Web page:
A Musical Voyage Through the Solar System, Darkly

Sufjan Stevens, Nico Muhly, Bryce Dessner, and James McAlister’s bombastic Planetarium uses outer space to consider human folly.

A still from the 'Saturn' video
A still from the 'Saturn' video (4AD)

Space is a real place, but we Earthlings mostly experience it as a backdrop, a trivia trove, a fantasy landscape, and a metaphor. In the cultural imagination, space can seem like just a version of not-space—how many interstellar voyage movies are really about family issues on the third rock from the Sun?

The new album Planetarium embraces the way that space serves as humankind’s depository for stray ideas and symbols. Singer Sufjan Stevens, contemporary-classical composer Nico Muhly, guitarist Bryce Dessner, and percussionist James McAlister first created these songs to perform live in 2012, executing on a commission Muhly had received from the Dutch concert hall Muziekgebouw Eindhoven. The tracklist has an entry for each of our solar system’s planets, for other celestial features (“Kuiper Belt,” “Halley’s Comet”), and for abstractions (“In the Beginning”). A collider of classical music, rock, and electronica, Planetarium is unfailingly ambitious and intermittently dazzling. Perhaps most surprisingly, it’s also deeply unsettling in its use of planetary metaphor.

Stevens is famous for his soft quaver and his penchant for fiercely committing to concrete concepts, whether that concept is an album about the state of Michigan or an album about the death of his mother. Fans will hear much of his past work echoing here. The tentative piano and off-kilter vocal phrasing of the opener “Neptune” is in the mode of 2005’s “Concerning the UFO Sighting Near Highland, Illinois,” the intro to his most popular album (and no, of course, this isn’t his first brush with the extraterrestrial). The mix of lumbering trombones, synth twinkles, and manipulated vocals throughout recall his 2010 dance-prog monument Age of Adz. A few passages of hyperactive drum programming evoke the early-career experiments of Enjoy Your Rabbit. And the stunning, tender closer “Mercury” would have fit on his most recent work, the spare and sad Carrie & Lowell.

But the typical Stevens stuff is sprinkled into far knottier, less pop-oriented landscapes than usual. Presumably this is partly thanks to Muhly (the current era’s leading go-between for cutting-edge classical music and cutting-edge rock), Dessner (of the mordant, mood-making band The National), and McAlister (a frequent Stevens collaborator). It’s the kind of album where your attention drifts away during extended passages of ambient burbling, but then you awake to something thrilling and strange: The industrial barrage that closes “Jupiter,” the violent stabs of “Mars,” the movie-climax strings of “Pluto,” the R2-D2 whistles of “Kuiper Belt.” Stevens has been consistent in writing gemlike pop songs, but this effort asks to be considered more as a collection of moments and moods.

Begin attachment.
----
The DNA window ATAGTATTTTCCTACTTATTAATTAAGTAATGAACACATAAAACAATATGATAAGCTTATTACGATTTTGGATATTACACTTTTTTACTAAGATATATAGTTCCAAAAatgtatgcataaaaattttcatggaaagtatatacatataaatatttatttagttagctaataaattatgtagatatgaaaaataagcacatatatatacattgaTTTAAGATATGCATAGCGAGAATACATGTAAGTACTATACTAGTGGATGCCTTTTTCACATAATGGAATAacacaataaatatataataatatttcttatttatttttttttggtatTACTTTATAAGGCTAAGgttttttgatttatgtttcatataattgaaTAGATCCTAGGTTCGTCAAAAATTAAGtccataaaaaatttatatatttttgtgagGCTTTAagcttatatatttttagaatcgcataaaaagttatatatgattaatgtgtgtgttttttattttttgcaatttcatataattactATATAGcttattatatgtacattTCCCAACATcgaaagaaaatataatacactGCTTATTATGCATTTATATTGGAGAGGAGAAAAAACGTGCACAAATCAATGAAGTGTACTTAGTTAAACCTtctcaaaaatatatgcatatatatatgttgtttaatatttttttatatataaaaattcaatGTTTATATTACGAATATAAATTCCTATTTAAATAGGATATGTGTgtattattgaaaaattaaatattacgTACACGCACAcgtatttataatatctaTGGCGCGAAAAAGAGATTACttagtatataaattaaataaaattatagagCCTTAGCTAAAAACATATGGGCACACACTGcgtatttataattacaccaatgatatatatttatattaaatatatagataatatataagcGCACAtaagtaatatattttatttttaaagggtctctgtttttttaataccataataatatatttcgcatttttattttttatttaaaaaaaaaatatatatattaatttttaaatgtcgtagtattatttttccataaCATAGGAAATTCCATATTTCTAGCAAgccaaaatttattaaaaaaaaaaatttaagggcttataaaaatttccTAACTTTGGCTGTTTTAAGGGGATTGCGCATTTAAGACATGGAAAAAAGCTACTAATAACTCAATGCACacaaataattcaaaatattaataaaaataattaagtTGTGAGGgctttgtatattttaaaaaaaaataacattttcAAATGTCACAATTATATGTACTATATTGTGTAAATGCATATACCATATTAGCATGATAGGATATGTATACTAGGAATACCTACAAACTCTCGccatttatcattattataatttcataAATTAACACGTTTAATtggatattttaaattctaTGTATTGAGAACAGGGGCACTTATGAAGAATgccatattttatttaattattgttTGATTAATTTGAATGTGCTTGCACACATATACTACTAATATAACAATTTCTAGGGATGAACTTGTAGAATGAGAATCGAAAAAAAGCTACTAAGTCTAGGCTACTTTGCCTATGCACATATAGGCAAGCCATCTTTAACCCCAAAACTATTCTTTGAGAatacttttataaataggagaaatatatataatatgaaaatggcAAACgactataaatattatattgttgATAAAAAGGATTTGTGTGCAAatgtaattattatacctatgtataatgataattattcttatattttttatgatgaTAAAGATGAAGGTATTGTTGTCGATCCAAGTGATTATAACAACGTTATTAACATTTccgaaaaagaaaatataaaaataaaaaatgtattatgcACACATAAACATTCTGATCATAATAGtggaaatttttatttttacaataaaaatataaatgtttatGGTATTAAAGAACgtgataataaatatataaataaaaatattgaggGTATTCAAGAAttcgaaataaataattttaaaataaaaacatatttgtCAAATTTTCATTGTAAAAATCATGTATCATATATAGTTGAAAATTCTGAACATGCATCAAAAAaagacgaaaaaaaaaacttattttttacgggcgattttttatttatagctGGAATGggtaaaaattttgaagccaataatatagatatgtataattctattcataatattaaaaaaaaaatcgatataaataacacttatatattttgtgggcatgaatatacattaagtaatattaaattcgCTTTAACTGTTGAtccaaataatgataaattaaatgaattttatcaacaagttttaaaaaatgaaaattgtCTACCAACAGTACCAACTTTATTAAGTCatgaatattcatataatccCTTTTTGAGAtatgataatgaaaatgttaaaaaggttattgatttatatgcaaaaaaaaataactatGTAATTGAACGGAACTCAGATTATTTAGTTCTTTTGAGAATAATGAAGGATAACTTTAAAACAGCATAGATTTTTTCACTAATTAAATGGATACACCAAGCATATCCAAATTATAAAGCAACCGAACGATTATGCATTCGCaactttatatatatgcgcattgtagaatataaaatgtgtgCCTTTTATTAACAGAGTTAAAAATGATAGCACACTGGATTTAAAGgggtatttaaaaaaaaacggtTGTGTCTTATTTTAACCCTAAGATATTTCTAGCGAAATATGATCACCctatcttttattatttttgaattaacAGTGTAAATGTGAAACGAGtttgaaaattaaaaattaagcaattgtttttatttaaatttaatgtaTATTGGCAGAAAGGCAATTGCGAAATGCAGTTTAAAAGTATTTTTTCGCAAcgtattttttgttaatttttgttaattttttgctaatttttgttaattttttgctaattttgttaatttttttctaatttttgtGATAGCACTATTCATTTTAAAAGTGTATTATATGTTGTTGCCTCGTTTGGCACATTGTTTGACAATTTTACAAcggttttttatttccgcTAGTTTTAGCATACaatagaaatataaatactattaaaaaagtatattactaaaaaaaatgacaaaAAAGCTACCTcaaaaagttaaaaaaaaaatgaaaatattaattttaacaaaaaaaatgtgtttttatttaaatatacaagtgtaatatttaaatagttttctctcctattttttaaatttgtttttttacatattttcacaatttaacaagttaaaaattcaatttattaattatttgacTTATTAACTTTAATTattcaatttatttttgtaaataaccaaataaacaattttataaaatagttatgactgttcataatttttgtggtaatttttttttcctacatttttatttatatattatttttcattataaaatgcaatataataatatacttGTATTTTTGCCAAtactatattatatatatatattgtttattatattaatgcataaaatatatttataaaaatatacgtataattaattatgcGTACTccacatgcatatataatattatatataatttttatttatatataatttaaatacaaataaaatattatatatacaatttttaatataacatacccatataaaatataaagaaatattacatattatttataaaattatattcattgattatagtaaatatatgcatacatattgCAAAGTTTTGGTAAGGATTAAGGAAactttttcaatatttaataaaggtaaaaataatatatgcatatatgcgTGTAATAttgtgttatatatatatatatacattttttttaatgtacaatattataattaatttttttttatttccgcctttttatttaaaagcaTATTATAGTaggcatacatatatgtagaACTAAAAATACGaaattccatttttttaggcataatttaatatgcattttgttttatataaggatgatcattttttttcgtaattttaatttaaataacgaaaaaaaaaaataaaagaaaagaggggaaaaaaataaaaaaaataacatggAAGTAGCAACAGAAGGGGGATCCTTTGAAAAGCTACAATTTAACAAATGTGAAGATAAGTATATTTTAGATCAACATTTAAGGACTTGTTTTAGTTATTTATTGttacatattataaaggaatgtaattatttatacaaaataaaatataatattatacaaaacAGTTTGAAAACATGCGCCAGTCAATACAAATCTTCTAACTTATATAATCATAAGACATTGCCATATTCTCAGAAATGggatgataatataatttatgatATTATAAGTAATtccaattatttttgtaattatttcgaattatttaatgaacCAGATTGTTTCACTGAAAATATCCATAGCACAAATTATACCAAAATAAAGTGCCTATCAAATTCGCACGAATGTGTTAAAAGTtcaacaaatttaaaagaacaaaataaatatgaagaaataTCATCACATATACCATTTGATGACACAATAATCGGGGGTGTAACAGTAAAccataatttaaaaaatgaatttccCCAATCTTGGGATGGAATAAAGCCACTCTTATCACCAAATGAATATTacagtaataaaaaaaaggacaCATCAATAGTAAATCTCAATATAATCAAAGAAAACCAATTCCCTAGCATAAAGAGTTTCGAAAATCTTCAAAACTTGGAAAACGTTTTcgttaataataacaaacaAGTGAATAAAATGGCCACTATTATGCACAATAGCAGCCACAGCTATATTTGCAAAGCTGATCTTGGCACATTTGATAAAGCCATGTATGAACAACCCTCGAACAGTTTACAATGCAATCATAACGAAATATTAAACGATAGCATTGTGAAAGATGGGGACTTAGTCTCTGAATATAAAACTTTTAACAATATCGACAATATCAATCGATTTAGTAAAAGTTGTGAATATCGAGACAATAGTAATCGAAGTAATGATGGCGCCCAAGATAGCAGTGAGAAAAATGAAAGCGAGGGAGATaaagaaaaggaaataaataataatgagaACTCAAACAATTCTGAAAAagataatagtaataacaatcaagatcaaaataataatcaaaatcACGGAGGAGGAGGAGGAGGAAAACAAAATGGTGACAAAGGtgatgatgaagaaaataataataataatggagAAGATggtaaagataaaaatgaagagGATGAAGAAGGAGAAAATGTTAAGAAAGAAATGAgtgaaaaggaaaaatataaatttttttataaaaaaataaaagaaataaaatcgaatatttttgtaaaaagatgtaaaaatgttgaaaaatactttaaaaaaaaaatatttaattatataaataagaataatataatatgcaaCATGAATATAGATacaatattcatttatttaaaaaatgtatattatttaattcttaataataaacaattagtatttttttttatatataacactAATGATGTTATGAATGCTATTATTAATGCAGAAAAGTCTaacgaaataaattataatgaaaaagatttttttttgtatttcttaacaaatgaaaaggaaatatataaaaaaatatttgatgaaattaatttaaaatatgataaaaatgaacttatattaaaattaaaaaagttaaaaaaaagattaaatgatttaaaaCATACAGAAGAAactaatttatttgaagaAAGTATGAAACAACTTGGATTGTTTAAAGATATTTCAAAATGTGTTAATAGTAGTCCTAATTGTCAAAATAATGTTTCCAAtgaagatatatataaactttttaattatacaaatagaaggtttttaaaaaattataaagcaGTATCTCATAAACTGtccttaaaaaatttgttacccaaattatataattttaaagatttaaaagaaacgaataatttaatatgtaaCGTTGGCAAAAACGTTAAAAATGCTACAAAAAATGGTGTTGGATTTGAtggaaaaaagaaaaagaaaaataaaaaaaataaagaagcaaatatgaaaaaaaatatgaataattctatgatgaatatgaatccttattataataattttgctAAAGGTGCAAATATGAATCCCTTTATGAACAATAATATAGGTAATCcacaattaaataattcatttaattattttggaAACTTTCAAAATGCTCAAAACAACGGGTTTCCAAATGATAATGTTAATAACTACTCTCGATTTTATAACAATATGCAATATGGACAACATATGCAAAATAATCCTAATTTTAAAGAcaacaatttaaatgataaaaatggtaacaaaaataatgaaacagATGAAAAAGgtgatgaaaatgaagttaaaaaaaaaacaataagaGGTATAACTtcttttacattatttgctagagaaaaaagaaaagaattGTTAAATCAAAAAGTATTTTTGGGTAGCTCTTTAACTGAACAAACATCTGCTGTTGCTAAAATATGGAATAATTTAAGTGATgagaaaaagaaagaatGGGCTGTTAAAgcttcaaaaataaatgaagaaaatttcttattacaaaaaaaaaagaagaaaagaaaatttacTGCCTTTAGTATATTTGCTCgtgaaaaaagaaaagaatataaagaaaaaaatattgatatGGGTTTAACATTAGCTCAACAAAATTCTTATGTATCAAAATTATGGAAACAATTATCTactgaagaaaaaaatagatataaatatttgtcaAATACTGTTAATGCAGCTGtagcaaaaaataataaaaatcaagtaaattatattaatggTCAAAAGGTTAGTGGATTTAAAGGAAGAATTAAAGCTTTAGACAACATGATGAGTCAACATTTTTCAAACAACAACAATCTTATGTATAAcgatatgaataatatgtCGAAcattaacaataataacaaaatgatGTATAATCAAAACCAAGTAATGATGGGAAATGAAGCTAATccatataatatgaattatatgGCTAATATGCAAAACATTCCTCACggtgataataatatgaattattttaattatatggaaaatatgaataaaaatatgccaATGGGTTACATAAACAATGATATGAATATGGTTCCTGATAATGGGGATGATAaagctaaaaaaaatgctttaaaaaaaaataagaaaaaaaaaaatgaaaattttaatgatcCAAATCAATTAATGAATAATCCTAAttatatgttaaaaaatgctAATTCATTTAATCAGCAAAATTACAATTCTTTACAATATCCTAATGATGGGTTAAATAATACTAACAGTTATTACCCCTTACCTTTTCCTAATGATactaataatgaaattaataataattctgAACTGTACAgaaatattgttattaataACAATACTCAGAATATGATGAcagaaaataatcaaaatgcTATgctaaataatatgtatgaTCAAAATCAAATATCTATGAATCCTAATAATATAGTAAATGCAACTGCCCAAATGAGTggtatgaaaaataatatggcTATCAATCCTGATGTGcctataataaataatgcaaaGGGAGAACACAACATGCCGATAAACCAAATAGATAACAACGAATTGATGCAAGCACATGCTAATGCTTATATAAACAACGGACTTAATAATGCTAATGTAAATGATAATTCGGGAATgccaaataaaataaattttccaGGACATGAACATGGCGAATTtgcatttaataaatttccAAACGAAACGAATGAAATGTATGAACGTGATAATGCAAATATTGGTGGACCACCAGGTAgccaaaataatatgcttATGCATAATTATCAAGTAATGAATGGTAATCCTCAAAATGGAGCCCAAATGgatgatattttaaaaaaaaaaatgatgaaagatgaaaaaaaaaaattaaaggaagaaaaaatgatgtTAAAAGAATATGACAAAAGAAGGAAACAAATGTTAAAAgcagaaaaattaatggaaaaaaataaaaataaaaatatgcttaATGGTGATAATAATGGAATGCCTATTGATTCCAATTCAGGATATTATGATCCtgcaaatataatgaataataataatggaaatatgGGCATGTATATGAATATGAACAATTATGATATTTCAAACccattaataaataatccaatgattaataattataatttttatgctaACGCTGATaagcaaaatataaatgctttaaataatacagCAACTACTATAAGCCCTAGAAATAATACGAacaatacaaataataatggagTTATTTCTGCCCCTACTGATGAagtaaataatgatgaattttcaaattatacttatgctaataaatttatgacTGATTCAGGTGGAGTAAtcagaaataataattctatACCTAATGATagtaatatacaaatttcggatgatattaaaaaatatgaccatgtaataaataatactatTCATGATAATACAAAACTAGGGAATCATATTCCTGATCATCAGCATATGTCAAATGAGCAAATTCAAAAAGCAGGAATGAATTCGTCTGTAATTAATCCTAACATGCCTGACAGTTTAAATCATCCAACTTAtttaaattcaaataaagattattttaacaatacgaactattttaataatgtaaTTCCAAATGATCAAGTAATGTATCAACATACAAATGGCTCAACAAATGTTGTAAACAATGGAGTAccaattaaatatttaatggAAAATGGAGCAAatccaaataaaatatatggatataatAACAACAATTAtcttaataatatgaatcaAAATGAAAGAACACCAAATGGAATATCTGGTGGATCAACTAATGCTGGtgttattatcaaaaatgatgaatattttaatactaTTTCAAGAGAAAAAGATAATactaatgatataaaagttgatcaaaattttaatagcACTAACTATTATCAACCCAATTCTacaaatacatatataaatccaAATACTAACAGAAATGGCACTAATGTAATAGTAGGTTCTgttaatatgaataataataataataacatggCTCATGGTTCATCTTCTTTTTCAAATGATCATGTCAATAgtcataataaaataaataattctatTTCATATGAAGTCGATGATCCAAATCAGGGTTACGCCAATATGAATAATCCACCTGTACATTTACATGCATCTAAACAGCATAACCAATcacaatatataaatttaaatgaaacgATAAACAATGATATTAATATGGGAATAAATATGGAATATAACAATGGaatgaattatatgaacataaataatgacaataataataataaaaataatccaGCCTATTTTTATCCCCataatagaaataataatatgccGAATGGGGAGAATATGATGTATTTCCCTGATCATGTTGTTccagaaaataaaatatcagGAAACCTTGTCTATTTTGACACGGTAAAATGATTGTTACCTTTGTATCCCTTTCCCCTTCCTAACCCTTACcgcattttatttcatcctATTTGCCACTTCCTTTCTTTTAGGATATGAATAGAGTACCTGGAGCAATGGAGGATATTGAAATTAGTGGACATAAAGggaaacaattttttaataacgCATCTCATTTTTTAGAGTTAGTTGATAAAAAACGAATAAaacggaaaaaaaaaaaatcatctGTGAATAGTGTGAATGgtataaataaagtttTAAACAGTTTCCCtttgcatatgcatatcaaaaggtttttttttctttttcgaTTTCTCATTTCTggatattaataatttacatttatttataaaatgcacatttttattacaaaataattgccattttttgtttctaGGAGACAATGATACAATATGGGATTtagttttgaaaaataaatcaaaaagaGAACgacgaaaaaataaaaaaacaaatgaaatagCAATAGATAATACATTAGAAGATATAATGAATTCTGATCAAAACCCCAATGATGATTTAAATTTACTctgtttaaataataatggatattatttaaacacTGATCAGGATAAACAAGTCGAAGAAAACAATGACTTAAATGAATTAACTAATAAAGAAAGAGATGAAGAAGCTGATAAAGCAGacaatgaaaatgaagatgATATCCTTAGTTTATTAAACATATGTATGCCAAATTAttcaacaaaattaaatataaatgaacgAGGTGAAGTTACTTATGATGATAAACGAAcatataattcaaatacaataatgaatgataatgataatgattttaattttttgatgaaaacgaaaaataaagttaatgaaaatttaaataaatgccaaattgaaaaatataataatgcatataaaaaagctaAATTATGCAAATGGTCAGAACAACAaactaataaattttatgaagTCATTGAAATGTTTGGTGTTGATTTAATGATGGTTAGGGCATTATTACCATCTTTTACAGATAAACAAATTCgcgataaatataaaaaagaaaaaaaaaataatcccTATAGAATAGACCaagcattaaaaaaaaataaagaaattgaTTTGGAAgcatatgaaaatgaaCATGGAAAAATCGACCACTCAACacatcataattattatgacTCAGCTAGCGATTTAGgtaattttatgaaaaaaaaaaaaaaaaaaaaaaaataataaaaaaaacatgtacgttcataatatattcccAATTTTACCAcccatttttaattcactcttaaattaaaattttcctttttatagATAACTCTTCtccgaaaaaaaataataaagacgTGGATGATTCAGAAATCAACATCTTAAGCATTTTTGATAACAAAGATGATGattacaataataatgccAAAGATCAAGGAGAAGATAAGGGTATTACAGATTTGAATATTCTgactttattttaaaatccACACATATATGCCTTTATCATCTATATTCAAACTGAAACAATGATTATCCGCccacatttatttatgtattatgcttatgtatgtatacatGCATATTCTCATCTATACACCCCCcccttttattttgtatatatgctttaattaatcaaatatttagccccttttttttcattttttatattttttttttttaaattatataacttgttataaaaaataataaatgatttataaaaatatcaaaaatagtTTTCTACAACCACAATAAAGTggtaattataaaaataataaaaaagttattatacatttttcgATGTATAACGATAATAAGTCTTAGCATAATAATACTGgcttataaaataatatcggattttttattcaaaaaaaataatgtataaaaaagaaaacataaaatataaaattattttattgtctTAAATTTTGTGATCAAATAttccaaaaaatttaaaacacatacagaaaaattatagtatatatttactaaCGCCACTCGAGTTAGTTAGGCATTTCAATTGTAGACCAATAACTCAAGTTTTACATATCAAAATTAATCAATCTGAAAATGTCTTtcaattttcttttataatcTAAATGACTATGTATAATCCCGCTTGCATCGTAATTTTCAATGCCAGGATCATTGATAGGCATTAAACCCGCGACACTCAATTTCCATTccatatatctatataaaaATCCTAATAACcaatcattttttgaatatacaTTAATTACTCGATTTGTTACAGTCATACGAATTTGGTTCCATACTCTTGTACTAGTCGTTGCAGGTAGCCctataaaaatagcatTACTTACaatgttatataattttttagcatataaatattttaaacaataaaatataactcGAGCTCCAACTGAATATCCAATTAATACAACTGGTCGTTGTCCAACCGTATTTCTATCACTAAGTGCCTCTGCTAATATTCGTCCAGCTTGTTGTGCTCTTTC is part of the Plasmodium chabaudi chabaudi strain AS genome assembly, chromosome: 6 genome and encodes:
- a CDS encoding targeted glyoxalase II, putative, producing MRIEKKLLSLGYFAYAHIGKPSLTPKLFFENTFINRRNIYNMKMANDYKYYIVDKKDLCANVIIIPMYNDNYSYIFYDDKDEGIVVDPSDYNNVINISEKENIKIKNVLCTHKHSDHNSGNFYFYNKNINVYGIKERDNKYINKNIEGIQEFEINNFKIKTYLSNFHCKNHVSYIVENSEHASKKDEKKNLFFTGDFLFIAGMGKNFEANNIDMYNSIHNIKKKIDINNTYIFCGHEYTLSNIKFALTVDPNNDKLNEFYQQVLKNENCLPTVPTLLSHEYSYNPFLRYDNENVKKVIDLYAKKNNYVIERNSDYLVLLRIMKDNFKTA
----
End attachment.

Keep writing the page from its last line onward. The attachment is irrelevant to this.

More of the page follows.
Drawing upon the vocoder’s association with the otherworldly, Stevens spends much of the record running his voice through machines. And rather than spin fully formed narratives, his lyrics tend towards abstraction and words for sound’s sake. But it’s clear, always, he’s writing about the planets’ cultural connotations, especially as reflected in the Greco-Roman gods who are each sphere’s namesake. You’re quickly reminded of how brutal their stories are. For “Saturn,” a divine devourer of his own children pleads for understanding while the glittering arrangement transforms from pure sound sculpture into disco throwdown. “Mars” has the god of war warning “Put away your sword!” as the band evokes a festive weapons workshop.

Stevens’s fascination with mythology blurs with other planetary-related preoccupations, too. “Venus” has him meditating on lust by referencing the Methodist summer camp where he had his first sexual experience. “Jupiter” wrings emotion from the scientific fact of the largest planet being a failed star. The lullaby-like “Mercury,” the most straightforward and playlistable thing here, could be addressed to happiness itself: “Where do you run to?,” Stevens asks as layers of reverberating voice and piano seem to knit ornate webs.

Then there’s “Earth,” the 15-minute homecoming that’s the second to last song on the album. Minutes upon minutes unfold with strings and synths droning patiently: prehistory? Then what sounds like a siren goes off. A distorted Stevens enters the mix along with a serene flute, and he pronounces, “Innocence was never lost, though it may have been insulted.” His verses culminate in prayers, and later the song mutates into a hip-hop chantalong—“run, nation, run, before we arrive”—that might be cheering on the demise of civilization itself. For the creepy denouement, Stevens whispers into the mic as tape sounds zip by: “I see it, the beauty of the earth, on my death bed. But it's too late. I'm such an idiot.”

It’s one of many times when an album whose concept may seem escapist becomes a heavy reminder of mortal toil. Often, Stevens’s tales of betrayal and brutal violence between gods don’t really feel like myths at all, and the chaos of the music around him can seem equal parts fanciful sound experiment and depiction of psychic torment. It’s hard to ignore that in the Trump era, Stevens has been writing blog posts about national hubris, and in interviews he’s encouraged reading Planetarium’s years-old lyrics in the context of current events, adding that Earth is “a real survivalist, and we’re lucky to be on her team, in spite of our worst intentions.” It seems that with this project, art has once again telescoped out to the cosmos in order to make a statement about humanity. The twist is that amid the bombast and play of Planetarium, the statement may be one of condemnation.